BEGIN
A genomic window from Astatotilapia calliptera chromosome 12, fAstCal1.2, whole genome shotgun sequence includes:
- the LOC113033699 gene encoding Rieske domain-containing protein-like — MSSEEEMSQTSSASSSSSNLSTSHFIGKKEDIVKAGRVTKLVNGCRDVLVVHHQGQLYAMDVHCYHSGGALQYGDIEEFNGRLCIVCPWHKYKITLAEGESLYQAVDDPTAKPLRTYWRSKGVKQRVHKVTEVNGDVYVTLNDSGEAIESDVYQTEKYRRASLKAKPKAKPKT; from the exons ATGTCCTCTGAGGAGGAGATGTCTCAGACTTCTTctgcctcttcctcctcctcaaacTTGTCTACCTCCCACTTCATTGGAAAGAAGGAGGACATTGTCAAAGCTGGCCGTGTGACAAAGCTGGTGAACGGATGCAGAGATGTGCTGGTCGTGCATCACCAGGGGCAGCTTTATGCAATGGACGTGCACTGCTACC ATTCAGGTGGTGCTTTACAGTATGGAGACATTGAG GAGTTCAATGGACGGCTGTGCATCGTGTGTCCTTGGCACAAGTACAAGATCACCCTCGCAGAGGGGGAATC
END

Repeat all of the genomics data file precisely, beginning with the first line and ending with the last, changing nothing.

A genomic window from Astatotilapia calliptera chromosome 12, fAstCal1.2, whole genome shotgun sequence includes:
- the LOC113033699 gene encoding Rieske domain-containing protein-like — MSSEEEMSQTSSASSSSSNLSTSHFIGKKEDIVKAGRVTKLVNGCRDVLVVHHQGQLYAMDVHCYHSGGALQYGDIEEFNGRLCIVCPWHKYKITLAEGESLYQAVDDPTAKPLRTYWRSKGVKQRVHKVTEVNGDVYVTLNDSGEAIESDVYQTEKYRRASLKAKPKAKPKT; from the exons ATGTCCTCTGAGGAGGAGATGTCTCAGACTTCTTctgcctcttcctcctcctcaaacTTGTCTACCTCCCACTTCATTGGAAAGAAGGAGGACATTGTCAAAGCTGGCCGTGTGACAAAGCTGGTGAACGGATGCAGAGATGTGCTGGTCGTGCATCACCAGGGGCAGCTTTATGCAATGGACGTGCACTGCTACC ATTCAGGTGGTGCTTTACAGTATGGAGACATTGAG GAGTTCAATGGACGGCTGTGCATCGTGTGTCCTTGGCACAAGTACAAGATCACCCTCGCAGAGGGGGAATC